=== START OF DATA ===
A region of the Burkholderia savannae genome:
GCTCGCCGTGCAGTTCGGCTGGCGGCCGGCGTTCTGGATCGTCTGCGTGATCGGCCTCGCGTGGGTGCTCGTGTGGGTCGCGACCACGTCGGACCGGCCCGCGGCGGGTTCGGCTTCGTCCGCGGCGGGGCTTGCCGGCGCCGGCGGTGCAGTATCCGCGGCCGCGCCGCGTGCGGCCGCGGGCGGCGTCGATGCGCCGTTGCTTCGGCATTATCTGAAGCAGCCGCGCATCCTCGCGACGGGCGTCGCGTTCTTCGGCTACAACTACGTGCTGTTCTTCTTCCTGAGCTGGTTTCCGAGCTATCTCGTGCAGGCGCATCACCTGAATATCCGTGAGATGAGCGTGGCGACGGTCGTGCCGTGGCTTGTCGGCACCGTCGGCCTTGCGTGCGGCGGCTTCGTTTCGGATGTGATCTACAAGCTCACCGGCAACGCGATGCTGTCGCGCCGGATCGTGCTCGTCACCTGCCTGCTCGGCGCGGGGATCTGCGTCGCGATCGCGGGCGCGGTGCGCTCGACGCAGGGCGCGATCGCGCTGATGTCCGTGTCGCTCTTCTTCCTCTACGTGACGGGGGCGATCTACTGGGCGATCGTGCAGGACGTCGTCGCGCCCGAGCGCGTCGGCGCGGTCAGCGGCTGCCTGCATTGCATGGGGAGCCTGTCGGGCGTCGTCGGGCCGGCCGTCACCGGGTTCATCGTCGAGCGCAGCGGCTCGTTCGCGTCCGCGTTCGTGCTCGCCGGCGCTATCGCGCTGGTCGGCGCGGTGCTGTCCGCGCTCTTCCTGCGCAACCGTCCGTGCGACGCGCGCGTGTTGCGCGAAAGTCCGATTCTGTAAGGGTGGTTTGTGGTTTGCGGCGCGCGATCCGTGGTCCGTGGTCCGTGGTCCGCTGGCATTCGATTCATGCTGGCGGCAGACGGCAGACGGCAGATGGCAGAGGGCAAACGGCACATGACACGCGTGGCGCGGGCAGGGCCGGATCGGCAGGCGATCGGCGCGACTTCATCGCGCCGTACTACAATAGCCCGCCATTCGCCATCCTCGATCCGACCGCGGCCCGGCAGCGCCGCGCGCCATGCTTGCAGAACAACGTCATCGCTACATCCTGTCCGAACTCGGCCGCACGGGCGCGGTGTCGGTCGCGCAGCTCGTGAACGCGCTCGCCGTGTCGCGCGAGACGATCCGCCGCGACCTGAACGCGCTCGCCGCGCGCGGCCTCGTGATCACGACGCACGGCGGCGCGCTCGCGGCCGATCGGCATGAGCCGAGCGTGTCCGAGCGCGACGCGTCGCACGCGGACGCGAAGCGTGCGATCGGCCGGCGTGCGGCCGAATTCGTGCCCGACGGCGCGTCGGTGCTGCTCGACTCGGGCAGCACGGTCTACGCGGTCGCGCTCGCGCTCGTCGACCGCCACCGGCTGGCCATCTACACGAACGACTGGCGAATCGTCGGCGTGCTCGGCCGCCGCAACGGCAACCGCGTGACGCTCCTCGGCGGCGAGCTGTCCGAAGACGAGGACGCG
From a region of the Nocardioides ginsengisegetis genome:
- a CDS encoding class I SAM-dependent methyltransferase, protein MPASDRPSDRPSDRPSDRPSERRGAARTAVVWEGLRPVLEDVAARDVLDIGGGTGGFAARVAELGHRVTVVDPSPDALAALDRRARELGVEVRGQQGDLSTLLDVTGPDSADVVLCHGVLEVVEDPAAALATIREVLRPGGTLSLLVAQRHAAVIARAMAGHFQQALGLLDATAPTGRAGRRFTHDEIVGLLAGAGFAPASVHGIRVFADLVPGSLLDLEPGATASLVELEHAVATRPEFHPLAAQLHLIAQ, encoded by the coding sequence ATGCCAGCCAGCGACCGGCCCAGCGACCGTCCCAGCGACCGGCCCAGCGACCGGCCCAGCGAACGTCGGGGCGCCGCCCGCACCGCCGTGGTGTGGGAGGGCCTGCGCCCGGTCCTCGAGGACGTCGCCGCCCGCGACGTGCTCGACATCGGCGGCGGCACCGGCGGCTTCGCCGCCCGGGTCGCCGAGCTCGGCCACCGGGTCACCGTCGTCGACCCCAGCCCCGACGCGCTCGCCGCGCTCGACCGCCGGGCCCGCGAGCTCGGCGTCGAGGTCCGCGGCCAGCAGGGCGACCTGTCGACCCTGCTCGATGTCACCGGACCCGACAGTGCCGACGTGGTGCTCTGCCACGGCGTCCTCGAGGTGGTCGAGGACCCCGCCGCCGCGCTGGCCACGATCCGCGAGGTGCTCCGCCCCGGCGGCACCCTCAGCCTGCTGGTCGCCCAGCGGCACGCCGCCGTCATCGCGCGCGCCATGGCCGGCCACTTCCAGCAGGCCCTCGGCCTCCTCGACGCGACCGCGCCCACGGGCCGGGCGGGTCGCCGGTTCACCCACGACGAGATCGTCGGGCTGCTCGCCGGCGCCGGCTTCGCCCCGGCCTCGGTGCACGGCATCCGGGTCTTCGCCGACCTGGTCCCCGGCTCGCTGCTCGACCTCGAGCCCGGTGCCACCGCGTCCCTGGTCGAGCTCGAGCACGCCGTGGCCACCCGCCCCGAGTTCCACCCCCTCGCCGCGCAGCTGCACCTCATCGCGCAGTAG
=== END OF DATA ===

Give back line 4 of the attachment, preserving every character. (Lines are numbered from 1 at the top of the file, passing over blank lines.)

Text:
- a CDS encoding class I SAM-dependent methyltransferase, protein MPASDRPSDRPSDRPSDRPSERRGAARTAVVWEGLRPVLEDVAARDVLDIGGGTGGFAARVAELGHRVTVVDPSPDALAALDRRARELGVEVRGQQGDLSTLLDVTGPDSADVVLCHGVLEVVEDPAAALATIREVLRPGGTLSLLVAQRHAAVIARAMAGHFQQALGLLDATAPTGRAGRRFTHDEIVGLLAGAGFAPASVHGIRVFADLVPGSLLDLEPGATASLVELEHAVATRPEFHPLAAQLHLIAQ, encoded by the coding sequence ATGCCAGCCAGCGACCGGCCCAGCGACCGTCCCAGCGACCGGCCCAGCGACCGGCCCAGCGAACGTCGGGGCGCCGCCCGCACCGCCGTGGTGTGGGAGGGCCTGCGCCCGGTCCTCGAGGACGTCGCCGCCCGCGACGTGCTCGACATCGGCGGCGGCACCGGCGGCTTCGCCGCCCGGGTCGCCGAGCTCGGCCACCGGGTCACCGTCGTCGACCCCAGCCCCGACGCGCTCGCCGCGCTCGACCGCCGGGCCCGCGAGCTCGGCGTCGAGGTCCGCGGCCAGCAGGGCGACCTGTCGACCCTGCTCGATGTCACCGGACCCGACAGTGCCGACGTGGTGCTCTGCCACGGCGTCCTCGAGGTGGTCGAGGACCCCGCCGCCGCGCTGGCCACGATCCGCGAGGTGCTCCGCCCCGGCGGCACCCTCAGCCTGCTGGTCGCCCAGCGGCACGCCGCCGTCATCGCGCGCGCCATGGCCGGCCACTTCCAGCAGGCCCTCGGCCTCCTCGACGCGACCGCGCCCACGGGCCGGGCGGGTCGCCGGTTCACCCACGACGAGATCGTCGGGCTGCTCGCCGGCGCCGGCTTCGCCCCGGCCTCGGTGCACGGCATCCGGGTCTTCGCCGACCTGGTCCCCGGCTCGCTGCTCGACCTCGAGCCCGGTGCCACCGCGTCCCTGGTCGAGCTCGAGCACGCCGTGGCCACCCGCCCCGAGTTCCACCCCCTCGCCGCGCAGCTGCACCTCATCGCGCAGTAG